Sabrina Jaszi is a fiction writer and translator of Russian fiction and poetry, based in Illinois. She earned her M.F.A. in fiction writing from the University of Florida and also holds an M.S. in Library Science from the University of Illinois at Urbana-Champaign, where she currently works on Slavic digital projects at the university library.
Sabrina grew up in a bilingual French-speaking household with parents who loved to read and travel. As a student of Oberlin College she enrolled in a course in Russian Decadence taught by Russian scholar Tim Scholl and soon after began studying Russian. In Comparative Literature classes at Oberlin, she was introduced to a great swatch of literature in and on translation and, during a year abroad in St. Petersburg, completed a translation of a contemporary Russian short story as part of her thesis paper. After graduating, she spent time in Ukraine where she continued to study and read Russian and had her first translation gig, translating political and economic news. Later, at the University of Florida, she began to pursue literary translation more actively and consistently. With the support of Michael Hofmann, a poetry faculty member and accomplished translator, as well as of her classmates (including former ALTA honorees Claire Eder and Hai-Dang Phan), she translated the work of contemporary Russian poet Andrei Rodionov. Later still, at the University of Illinois, she first attempted translation of a work a fiction, a story by the émigré author Sergei Dovlatov. As a fiction writer herself, she felt at home with the form, and eager to pursue other fiction projects. Also at the University of Illinois, she first attempted a translation into Russian. Together with her instructor, translator and translation scholar Roman Ivashkiv, she completed a Russian-language translation of Leonard Michaels’ list story “In the Fifties.” Thanks to all of these individuals and institutions, translation has become an essential part of her creative practice and of her perpetual and ongoing study of Russian. For the last several years Sabrina has also studied Uzbek language and hopes to begin work soon on translations from Uzbek.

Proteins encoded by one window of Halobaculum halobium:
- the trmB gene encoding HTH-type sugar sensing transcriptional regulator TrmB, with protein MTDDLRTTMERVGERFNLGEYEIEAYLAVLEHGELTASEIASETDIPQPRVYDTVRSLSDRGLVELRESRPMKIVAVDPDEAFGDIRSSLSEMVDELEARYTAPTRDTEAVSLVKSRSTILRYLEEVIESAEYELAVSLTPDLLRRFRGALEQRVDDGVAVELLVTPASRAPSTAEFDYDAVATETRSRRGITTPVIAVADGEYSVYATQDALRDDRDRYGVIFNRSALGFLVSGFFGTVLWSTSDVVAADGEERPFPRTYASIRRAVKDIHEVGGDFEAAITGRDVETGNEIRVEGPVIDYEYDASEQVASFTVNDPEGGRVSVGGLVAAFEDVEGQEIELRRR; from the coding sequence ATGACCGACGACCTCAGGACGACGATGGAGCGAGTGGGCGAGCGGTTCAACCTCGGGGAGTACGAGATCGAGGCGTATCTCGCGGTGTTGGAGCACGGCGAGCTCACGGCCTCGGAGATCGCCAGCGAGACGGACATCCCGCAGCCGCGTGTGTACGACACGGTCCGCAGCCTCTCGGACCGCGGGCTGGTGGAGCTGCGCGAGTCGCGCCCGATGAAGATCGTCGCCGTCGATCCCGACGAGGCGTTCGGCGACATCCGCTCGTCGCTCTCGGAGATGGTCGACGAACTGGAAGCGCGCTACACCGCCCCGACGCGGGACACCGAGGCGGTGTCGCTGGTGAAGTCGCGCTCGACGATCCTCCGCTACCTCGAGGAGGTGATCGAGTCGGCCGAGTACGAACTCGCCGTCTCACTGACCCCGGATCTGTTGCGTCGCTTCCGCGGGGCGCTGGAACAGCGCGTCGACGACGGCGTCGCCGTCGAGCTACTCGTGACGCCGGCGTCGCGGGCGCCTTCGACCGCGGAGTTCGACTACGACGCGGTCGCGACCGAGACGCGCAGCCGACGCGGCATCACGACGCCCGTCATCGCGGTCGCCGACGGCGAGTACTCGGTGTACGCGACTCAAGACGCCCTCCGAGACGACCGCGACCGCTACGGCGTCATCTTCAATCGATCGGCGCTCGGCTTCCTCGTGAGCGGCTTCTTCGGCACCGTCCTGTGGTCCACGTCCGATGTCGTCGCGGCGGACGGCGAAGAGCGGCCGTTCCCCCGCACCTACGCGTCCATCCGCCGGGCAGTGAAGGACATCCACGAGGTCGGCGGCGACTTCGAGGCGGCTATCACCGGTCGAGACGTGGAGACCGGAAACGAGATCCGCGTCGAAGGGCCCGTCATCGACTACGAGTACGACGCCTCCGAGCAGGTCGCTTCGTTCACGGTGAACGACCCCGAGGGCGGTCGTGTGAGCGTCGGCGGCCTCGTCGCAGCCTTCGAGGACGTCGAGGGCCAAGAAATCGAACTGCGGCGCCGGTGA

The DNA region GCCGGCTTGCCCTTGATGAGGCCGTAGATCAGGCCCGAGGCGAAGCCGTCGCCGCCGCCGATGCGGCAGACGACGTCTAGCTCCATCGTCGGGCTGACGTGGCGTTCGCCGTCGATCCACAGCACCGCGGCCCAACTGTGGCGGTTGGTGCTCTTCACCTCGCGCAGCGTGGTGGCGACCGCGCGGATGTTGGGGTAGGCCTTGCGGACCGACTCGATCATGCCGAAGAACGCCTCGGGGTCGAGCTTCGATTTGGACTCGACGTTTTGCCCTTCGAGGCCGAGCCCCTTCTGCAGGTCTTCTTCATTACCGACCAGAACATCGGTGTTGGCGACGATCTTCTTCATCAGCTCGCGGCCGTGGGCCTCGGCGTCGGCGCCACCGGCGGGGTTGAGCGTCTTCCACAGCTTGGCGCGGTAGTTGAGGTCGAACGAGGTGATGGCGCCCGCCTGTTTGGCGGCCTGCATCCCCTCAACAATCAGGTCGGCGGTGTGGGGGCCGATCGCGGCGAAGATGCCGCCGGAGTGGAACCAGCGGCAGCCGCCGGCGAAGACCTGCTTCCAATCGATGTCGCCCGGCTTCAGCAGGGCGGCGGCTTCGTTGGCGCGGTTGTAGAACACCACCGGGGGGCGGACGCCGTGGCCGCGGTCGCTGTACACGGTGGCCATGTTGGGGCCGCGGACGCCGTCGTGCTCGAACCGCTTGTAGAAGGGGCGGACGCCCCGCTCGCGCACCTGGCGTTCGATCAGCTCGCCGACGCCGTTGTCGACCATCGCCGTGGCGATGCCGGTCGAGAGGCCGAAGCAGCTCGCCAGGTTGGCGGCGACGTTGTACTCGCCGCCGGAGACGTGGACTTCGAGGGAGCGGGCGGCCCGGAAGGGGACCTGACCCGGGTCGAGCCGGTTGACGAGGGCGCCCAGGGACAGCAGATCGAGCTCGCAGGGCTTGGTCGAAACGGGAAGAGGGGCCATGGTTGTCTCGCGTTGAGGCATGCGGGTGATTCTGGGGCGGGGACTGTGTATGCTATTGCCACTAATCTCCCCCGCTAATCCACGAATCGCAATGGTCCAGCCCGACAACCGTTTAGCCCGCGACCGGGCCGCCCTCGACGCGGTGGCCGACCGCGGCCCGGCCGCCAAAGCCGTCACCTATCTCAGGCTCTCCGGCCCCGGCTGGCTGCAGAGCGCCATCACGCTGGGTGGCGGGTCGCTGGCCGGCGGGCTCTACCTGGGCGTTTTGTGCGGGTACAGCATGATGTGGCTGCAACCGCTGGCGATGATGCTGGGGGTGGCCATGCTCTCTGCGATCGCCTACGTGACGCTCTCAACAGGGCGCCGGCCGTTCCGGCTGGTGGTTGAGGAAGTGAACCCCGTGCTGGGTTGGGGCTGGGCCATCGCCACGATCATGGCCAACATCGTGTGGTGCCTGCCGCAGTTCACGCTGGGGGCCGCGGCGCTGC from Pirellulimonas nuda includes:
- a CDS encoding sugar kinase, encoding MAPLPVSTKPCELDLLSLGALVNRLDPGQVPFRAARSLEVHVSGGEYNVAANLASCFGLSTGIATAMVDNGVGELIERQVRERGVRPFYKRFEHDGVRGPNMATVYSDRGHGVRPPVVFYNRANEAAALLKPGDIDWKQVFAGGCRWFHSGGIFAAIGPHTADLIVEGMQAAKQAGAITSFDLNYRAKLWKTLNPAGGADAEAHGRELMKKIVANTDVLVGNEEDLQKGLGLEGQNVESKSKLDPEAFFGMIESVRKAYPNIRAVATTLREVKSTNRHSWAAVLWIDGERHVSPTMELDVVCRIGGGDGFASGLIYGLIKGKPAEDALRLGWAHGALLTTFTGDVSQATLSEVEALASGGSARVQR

Sabrina’s current translation project is a book-length collection of short stories and novellas by Reed Grachev (1935-2004), a Leningrad author who, though greatly admired by his contemporaries, published little in the Soviet Union. He is the author of the 1967 story collection Где твой дом? (Where is Your Home?) and the 1994 collection Ничей брат (No One’s Brother), as well as the translator of a 1981 collection of the works of Saint-Exupery. Two posthumous anthologies of his writing and translations were published in 2013 and 2014. Sabrina was drawn to Grachev for his voice (Grachev writes beautifully from the perspective of children, for example) and timeless, unfussy realism. He describes his world—that of an orphan, that of a Soviet citizen, that of a writer—in exceedingly personal terms, gracefully, and with humor. In 2014, a German-language collection of Grachev’s stories was published, but little of his work has been translated into English. Sabrina greatly looks forward to continuing work on this project with the support and mentorship of Marian Schwartz, as well as to sharing some of her translations of Grachev’s singular and affecting stories at the ALTA 2016 conference.